The mission: Create a fresh and original World War II game. Sounds impossible, right? At this point, fighting Nazis has practically become its own genre. The team behind flight combat actioner Blazing Angels, however, was determined to somehow make the game's sequel a unique and novel experience for players. Their solution? Start making shit up.
Forget old-fashioned dogfights. In Blazing Angels 2: Secret Missions of WWII, you can launch a heat-seeking guided missile at your foe, or blast
Why don't Top Guns get any love? Crimson Skies and Secret Weapons Over Normandy were a blast, and we demand more. Ubisoft's WWII era flight opera Blazing Angels is primed to deliver the kind of experience that has been sadly lacking on the consoles for the last year.
Blazing Angels is all about the squad. Players can employ different pilots for different specialized jobs during missions, giving commands to wingmen with a flick of the d-pad. Your squadron divebombs and snap-turns its way
Yes, we know: Madden 09 is fantastic and it’s going to sell four jillion-billion units. We get that. But you know what? It’s not the only football game in town. Like a 90-pound math nerd quietly taking jiu-jitsu so he can send the class bully crashing to the cafeteria floor, Blitz: The League II has spent a long time watching Madden and looking for a blind spot. And it’s found seven.
You there: do you like Football? Do you like fantasy role-playing? What, really? Both? Well, silence those voices in your head that incessantly cry ‘weirdo!’ and ‘murder animals!’ with the gladsome news that Games Workshop’s 21-year-old Blood Bowl board game is headed to PC and 360 in the second half of the year.
When it comes to classic videogame characters, it’s hard to imagine the vamped-out BloodRayne ranking high on anyone’s “best of” list. In fact, her biggest claims to fame aren’t game-related at all, but rather two mediocre movies and a topless render that appeared in Playboy Magazine. So, years after whatever luster she once had has faded away, why should you be interested in a brand new outing? Because it’s a brand new take on the character with thousands of hand-drawn frames of animation and gallons upon gallons of gushing gore...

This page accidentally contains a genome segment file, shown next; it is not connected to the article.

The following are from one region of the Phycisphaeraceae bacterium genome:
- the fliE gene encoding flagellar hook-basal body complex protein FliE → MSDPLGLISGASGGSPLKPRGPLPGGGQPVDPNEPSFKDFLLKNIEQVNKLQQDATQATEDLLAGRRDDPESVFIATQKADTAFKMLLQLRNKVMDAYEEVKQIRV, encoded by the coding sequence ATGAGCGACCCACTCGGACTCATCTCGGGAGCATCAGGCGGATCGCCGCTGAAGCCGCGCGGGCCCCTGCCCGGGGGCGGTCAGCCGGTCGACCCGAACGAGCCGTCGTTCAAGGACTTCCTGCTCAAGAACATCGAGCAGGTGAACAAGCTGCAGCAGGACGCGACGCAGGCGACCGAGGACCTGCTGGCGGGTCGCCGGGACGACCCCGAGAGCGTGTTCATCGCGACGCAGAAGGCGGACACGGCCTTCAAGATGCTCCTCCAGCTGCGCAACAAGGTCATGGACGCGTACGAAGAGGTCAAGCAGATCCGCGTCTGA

There's a lot of discussion about sucking in Japanese 360 gamers by putting RPGs on the system. But why should we care? Oh, right - they'll come out here, too, and when a lot of money is spent making high-quality games, we win (even if Microsoft loses). Case in point: Blue Dragon. It's a quality game, and though it's far from any sort of revolution in role playing, it's a cute game with a lot of personality and it's going to keep you busy for a good long while. What's there to complain
American audiences have had to wait a long time for Blue Dragon. Japanese gamers - the select few who own Xbox 360s, anyway - have had the RPG since last year, but we're still contenting ourselves with a handful of screens and videos. Well, the wait is finally over... for an announced release date, that is. Blue Dragon will hit US shores in late August.
Once it's here, however, the content will keep coming. When we sat down with famed creator Hironobu Sakaguchi at the Game Developers
That was an adventure. While we won't go so far as to assign a score just yet - hey, it's the Japanese version, and we're still waiting for an official US announcement - we've played through the entirety of Blue Dragon and have come out impressed by what Microsoft has brought to the table.
Blending the hyper-traditional gameplay of the early 1990s Final Fantasy installments with the slick, detailed graphics the 360 can produce, it's a compelling blend of old and new. That's a neat trick, given
It's been months since we played through the final Japanese version of Blue Dragon and, thankfully, not much has changed for the US version. According to Microsoft's Hees Kyung, the company "strove hard to stay faithful" to the original version while implementing changes under the blessing of the game's original creative staff in Japan - such as reworking the tone of the character dialogue to help make characters such as the young know-it-all Jiro easier to relate to while preserving the
"Over the past four or five years there's been blockbuster after blockbuster… and none of them are racing games," ponders a thoughtful – and limping thanks to a skiing accident – Bizarre Creations MD Martyn Chudley.
"It feels like there's really been no innovation or push forwards at all in the racing game space - or if there is innovation it's in such a hardcore area," he adds from the corner of the office board